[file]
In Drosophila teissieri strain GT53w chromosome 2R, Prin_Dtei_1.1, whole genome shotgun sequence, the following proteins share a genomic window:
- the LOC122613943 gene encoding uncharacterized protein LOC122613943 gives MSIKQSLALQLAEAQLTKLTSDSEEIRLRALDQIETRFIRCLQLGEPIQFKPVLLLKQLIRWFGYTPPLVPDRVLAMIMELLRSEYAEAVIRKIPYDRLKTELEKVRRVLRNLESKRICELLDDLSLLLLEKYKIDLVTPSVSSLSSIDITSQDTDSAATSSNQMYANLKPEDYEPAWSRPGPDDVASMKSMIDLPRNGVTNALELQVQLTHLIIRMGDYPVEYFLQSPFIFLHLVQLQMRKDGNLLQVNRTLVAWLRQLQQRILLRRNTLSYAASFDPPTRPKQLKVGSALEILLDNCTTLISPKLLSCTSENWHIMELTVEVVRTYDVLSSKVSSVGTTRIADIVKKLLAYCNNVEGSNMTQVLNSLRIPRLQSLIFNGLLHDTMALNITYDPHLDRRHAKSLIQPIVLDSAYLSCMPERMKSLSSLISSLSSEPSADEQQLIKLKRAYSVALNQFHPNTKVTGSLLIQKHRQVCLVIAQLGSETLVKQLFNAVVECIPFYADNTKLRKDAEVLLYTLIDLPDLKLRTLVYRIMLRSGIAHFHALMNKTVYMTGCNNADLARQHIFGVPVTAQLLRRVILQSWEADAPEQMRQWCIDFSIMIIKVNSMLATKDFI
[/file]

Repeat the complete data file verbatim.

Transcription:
In Drosophila teissieri strain GT53w chromosome 2R, Prin_Dtei_1.1, whole genome shotgun sequence, the following proteins share a genomic window:
- the LOC122613943 gene encoding uncharacterized protein LOC122613943 gives MSIKQSLALQLAEAQLTKLTSDSEEIRLRALDQIETRFIRCLQLGEPIQFKPVLLLKQLIRWFGYTPPLVPDRVLAMIMELLRSEYAEAVIRKIPYDRLKTELEKVRRVLRNLESKRICELLDDLSLLLLEKYKIDLVTPSVSSLSSIDITSQDTDSAATSSNQMYANLKPEDYEPAWSRPGPDDVASMKSMIDLPRNGVTNALELQVQLTHLIIRMGDYPVEYFLQSPFIFLHLVQLQMRKDGNLLQVNRTLVAWLRQLQQRILLRRNTLSYAASFDPPTRPKQLKVGSALEILLDNCTTLISPKLLSCTSENWHIMELTVEVVRTYDVLSSKVSSVGTTRIADIVKKLLAYCNNVEGSNMTQVLNSLRIPRLQSLIFNGLLHDTMALNITYDPHLDRRHAKSLIQPIVLDSAYLSCMPERMKSLSSLISSLSSEPSADEQQLIKLKRAYSVALNQFHPNTKVTGSLLIQKHRQVCLVIAQLGSETLVKQLFNAVVECIPFYADNTKLRKDAEVLLYTLIDLPDLKLRTLVYRIMLRSGIAHFHALMNKTVYMTGCNNADLARQHIFGVPVTAQLLRRVILQSWEADAPEQMRQWCIDFSIMIIKVNSMLATKDFI